Homebuying in your 70s

REThink Real Estate

By Inman News Feed
Add Comment Add Comment | Comments: 0 | Posted Feb. 4, 2010

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REThink Real Estate

Tara-Nicholle Nelson
Inman News

Q: I'm 71. How hard will it be for me to get a mortgage?

A: There is absolutely nothing about your age that should interfere with your ability to obtain a mortgage. There can be some complications with income, but let's get you up-to-speed on your rights and give you some thoughts on how to approach this lifestyle transformation.

Need-to-Knows

In fact, the federal Fair Housing Act of 1968 was implemented with the express intent to prevent discrimination -- it protects your right to own, sell, purchase and finance a home without the fear of being discriminated against because of your age or source of income.

Any of the following are unlawful, under the Fair Housing Act, if based on age (or any other of a long list of protected classes):

  • Refusal to make a mortgage loan;
  • Refusal to provide information regarding loans; or
  • Imposing different terms or conditions on a loan, such as different interest rates, points or fees.

In fact, one of the only forms of housing discrimination that is legal is the exclusion of permanent residents under 55 in senior housing communities. If you're interested in living in such a complex or subdivision -- some people love the idea, others think it's awful -- you might consider talking with their in-house real estate and/or mortgage professionals, who might offer special expertise and loan programs that are well-suited to the complicated income documentation challenges some seniors face.

The bigger issue people in your age bracket often run into is the ability to document sufficient income to buy anything worthwhile in your area, especially if you're trying to stretch a fixed income on the reduced debt-to-income ratios we're seeing these days. You don't mention where your income comes from, but here are some general rules.

If you're still working, then nothing about your mortgage application is any different than any other mortgage applicant who has similar qualifications. If you are retired and your income includes a pension, veteran's benefits or Social Security, these are also valid income sources for a loan application.

The Fair Housing Act not only prohibits discrimination based on age, it also prevents real estate professionals, mortgage brokers and lenders from treating your loan application differently based on the source of your income (so long as your income is legal, verifiable and paid to you).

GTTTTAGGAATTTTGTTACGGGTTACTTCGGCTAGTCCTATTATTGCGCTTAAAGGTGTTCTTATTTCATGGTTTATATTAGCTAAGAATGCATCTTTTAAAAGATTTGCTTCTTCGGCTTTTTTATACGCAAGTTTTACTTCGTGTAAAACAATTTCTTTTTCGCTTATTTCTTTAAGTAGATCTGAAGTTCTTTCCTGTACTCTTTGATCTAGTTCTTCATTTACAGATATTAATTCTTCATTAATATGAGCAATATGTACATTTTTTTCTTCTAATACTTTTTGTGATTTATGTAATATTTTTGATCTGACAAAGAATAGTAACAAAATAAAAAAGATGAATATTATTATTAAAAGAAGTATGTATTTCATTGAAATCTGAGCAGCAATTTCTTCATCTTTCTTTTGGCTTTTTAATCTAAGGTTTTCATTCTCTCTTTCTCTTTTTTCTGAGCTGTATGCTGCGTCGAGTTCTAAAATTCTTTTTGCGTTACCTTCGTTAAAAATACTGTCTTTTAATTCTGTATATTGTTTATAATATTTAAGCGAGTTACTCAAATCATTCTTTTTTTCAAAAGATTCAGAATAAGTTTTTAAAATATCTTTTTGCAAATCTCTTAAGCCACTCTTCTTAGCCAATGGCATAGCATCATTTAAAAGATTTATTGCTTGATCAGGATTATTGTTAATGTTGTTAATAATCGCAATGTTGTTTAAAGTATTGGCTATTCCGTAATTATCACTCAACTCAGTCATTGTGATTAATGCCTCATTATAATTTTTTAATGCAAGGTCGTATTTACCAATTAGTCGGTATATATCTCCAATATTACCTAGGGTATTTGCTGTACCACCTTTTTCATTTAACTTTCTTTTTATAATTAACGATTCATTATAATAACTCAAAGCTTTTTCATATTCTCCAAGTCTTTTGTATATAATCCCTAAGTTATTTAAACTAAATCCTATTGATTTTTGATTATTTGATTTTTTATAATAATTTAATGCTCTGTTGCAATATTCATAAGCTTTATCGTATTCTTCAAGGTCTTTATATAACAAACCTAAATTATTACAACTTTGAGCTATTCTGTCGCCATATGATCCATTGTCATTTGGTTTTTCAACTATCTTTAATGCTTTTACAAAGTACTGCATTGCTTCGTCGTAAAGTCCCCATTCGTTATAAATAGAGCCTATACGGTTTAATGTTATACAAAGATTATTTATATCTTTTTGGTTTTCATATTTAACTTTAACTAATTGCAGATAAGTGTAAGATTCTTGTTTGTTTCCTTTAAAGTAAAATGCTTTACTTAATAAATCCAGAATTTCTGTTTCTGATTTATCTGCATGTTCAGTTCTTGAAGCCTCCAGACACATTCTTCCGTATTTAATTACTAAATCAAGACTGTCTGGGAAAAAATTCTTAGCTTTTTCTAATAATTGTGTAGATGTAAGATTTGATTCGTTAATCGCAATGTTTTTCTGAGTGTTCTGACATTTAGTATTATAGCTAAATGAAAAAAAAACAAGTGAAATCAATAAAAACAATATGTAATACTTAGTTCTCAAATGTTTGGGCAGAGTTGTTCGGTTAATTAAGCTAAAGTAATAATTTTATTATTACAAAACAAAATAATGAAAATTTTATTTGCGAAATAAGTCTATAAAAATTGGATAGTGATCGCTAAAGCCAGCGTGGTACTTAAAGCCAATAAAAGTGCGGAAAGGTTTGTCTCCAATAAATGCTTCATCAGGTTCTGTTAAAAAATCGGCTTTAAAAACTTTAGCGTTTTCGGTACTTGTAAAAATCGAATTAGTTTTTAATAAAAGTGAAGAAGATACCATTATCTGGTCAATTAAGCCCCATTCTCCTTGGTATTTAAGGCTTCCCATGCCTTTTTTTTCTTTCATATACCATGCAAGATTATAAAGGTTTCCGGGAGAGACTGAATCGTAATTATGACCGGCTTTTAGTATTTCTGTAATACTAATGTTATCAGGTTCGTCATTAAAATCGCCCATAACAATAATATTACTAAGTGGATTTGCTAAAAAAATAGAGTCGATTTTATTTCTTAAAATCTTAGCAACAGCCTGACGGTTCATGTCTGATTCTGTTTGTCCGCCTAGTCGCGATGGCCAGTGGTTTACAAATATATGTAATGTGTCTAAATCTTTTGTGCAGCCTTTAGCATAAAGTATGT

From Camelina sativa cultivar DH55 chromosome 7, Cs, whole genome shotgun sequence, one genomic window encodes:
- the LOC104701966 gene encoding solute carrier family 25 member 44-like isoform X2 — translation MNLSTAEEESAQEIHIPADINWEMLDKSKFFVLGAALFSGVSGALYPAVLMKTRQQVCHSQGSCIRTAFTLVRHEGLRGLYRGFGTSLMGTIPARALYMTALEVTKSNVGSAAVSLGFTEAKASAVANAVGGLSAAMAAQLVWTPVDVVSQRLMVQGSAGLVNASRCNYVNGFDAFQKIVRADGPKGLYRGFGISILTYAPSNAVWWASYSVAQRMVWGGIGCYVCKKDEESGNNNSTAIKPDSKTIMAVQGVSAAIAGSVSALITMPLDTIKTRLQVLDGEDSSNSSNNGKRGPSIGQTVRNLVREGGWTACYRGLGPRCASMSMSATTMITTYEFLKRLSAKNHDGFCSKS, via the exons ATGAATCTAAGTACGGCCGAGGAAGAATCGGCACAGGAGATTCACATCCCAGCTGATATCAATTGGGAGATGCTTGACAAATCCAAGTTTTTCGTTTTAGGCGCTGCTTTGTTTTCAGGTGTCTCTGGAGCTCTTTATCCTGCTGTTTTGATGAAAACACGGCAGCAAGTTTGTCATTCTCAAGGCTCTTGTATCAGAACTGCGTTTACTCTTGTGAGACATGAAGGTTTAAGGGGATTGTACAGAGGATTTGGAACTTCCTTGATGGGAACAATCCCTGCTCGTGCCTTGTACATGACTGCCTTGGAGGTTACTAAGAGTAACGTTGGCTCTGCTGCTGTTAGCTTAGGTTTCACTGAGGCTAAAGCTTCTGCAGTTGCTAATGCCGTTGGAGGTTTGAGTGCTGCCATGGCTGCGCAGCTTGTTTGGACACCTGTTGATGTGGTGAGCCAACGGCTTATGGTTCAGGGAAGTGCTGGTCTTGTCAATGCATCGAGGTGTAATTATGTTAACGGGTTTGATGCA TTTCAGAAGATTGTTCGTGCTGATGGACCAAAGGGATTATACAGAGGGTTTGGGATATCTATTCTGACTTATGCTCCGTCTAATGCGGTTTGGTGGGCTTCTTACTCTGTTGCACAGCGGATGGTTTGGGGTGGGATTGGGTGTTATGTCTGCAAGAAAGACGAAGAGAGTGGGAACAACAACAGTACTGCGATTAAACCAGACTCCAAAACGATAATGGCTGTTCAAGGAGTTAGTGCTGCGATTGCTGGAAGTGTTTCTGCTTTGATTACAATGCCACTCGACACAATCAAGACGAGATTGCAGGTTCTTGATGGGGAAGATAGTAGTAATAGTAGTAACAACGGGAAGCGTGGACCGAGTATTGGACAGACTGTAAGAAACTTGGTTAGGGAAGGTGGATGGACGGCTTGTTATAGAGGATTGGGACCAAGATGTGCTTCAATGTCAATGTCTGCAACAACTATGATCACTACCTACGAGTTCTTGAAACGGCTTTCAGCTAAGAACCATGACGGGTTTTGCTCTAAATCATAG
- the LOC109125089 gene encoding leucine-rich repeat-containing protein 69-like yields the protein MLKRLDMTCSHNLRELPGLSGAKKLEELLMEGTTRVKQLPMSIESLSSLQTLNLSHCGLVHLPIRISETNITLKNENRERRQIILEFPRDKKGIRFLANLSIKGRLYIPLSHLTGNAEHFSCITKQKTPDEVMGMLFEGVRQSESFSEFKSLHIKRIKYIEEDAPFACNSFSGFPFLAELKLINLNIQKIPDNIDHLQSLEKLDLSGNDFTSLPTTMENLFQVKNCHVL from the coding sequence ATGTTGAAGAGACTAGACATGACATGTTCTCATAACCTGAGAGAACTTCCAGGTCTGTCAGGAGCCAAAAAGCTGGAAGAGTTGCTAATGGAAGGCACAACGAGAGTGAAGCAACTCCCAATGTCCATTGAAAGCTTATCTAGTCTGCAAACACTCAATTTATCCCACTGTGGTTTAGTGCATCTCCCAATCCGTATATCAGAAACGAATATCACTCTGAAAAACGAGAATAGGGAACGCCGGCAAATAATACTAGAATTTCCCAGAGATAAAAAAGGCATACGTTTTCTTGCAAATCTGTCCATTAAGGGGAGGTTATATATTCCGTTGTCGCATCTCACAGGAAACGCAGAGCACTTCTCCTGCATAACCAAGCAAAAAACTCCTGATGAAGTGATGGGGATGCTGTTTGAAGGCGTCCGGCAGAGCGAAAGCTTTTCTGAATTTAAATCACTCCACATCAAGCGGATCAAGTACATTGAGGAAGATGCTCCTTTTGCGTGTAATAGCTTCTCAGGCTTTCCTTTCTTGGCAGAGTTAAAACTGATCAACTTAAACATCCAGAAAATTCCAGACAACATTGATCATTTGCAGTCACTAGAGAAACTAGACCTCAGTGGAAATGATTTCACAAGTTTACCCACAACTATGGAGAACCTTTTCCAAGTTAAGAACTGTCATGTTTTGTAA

With that said, you can be refused a mortgage or have your loan amount limited if you don't have sufficient income -- just like any other mortgage applicant. If you feel you are being discriminated against by a real estate or mortgage professional on the basis of your age, contact a legal aid nonprofit in your town for low- or no-cost help.

And one more thing: You didn't specify whether you're looking for a mortgage to buy a home or to refinance your existing home. If you have a home with abundant equity in it and you need to pull cash out but are concerned about creating a new payment, look into a reverse mortgage -- a loan available only to seniors.

There are many strong opinions pro and con about these loans, which will give you the cash you need, with no payments, in exchange for title to the property after you pass away -- even if that's 40 years from now. Nevertheless, some people have found reverse mortgages to be a godsend, so it's worth looking into if it makes sense for your situation.

Mindset Management

I've worked with buyers/borrowers your age and older who met with resistance from those around them at the prospect of making real estate moves. My opinion? Nine times out of 10, these objections are hogwash -- they have more to do with the limiting thinking of the objector than they do about you. If you can't do exactly what you want and need to do at 71, when will you ever be able to?!

A friend of mine who is an insurance agent recently told me that her company had just revised all of their policy contracts because so many of their insureds were living way past 100 years, which was the former contract cutoff.

If you're planning on buying a home, I'd encourage you to check out Barbara Corcoran's latest book, "Nextville: Amazing Places to Live the Rest of Your Life" (Grand Central Publishing, 2008). It offers smart, off-the-grid guidance on planning your next home purchase to manifest whatever your vision of the next phase of your life is.

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